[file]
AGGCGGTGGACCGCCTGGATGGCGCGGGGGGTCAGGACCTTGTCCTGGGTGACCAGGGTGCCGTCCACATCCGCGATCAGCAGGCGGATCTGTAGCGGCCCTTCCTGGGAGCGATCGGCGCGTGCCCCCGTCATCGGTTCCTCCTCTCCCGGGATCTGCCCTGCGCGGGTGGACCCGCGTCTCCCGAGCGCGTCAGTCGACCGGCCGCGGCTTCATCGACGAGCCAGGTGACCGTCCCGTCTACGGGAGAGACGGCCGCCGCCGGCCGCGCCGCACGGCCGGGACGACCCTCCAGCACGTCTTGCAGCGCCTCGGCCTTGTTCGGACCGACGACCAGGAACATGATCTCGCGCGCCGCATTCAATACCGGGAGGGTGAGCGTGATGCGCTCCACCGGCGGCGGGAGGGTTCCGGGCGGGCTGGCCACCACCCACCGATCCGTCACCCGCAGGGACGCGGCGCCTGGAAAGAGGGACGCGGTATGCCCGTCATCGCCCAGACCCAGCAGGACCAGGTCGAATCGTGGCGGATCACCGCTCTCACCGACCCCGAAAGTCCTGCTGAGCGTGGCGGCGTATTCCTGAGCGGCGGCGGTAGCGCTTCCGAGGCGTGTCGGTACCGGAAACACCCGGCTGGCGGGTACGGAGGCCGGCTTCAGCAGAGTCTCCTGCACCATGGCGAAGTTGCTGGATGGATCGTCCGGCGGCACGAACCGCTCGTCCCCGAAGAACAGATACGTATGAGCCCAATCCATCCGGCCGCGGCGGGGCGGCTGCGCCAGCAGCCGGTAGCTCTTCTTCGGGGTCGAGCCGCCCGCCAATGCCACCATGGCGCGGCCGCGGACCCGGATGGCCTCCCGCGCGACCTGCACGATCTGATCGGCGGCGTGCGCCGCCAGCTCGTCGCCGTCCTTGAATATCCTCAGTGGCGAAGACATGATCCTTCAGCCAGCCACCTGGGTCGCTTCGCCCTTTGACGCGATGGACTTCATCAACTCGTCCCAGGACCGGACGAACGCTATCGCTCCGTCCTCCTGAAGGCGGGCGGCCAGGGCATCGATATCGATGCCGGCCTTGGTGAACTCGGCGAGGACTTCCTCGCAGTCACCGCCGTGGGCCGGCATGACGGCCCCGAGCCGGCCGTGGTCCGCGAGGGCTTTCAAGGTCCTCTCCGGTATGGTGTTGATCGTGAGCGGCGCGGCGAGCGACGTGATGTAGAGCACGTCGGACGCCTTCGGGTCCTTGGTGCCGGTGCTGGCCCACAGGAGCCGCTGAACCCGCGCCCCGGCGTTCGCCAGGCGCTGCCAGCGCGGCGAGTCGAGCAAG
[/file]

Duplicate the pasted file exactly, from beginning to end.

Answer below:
AGGCGGTGGACCGCCTGGATGGCGCGGGGGGTCAGGACCTTGTCCTGGGTGACCAGGGTGCCGTCCACATCCGCGATCAGCAGGCGGATCTGTAGCGGCCCTTCCTGGGAGCGATCGGCGCGTGCCCCCGTCATCGGTTCCTCCTCTCCCGGGATCTGCCCTGCGCGGGTGGACCCGCGTCTCCCGAGCGCGTCAGTCGACCGGCCGCGGCTTCATCGACGAGCCAGGTGACCGTCCCGTCTACGGGAGAGACGGCCGCCGCCGGCCGCGCCGCACGGCCGGGACGACCCTCCAGCACGTCTTGCAGCGCCTCGGCCTTGTTCGGACCGACGACCAGGAACATGATCTCGCGCGCCGCATTCAATACCGGGAGGGTGAGCGTGATGCGCTCCACCGGCGGCGGGAGGGTTCCGGGCGGGCTGGCCACCACCCACCGATCCGTCACCCGCAGGGACGCGGCGCCTGGAAAGAGGGACGCGGTATGCCCGTCATCGCCCAGACCCAGCAGGACCAGGTCGAATCGTGGCGGATCACCGCTCTCACCGACCCCGAAAGTCCTGCTGAGCGTGGCGGCGTATTCCTGAGCGGCGGCGGTAGCGCTTCCGAGGCGTGTCGGTACCGGAAACACCCGGCTGGCGGGTACGGAGGCCGGCTTCAGCAGAGTCTCCTGCACCATGGCGAAGTTGCTGGATGGATCGTCCGGCGGCACGAACCGCTCGTCCCCGAAGAACAGATACGTATGAGCCCAATCCATCCGGCCGCGGCGGGGCGGCTGCGCCAGCAGCCGGTAGCTCTTCTTCGGGGTCGAGCCGCCCGCCAATGCCACCATGGCGCGGCCGCGGACCCGGATGGCCTCCCGCGCGACCTGCACGATCTGATCGGCGGCGTGCGCCGCCAGCTCGTCGCCGTCCTTGAATATCCTCAGTGGCGAAGACATGATCCTTCAGCCAGCCACCTGGGTCGCTTCGCCCTTTGACGCGATGGACTTCATCAACTCGTCCCAGGACCGGACGAACGCTATCGCTCCGTCCTCCTGAAGGCGGGCGGCCAGGGCATCGATATCGATGCCGGCCTTGGTGAACTCGGCGAGGACTTCCTCGCAGTCACCGCCGTGGGCCGGCATGACGGCCCCGAGCCGGCCGTGGTCCGCGAGGGCTTTCAAGGTCCTCTCCGGTATGGTGTTGATCGTGAGCGGCGCGGCGAGCGACGTGATGTAGAGCACGTCGGACGCCTTCGGGTCCTTGGTGCCGGTGCTGGCCCACAGGAGCCGCTGAACCCGCGCCCCGGCGTTCGCCAGGCGCTGCCAGCGCGGCGAGTCGAGCAAG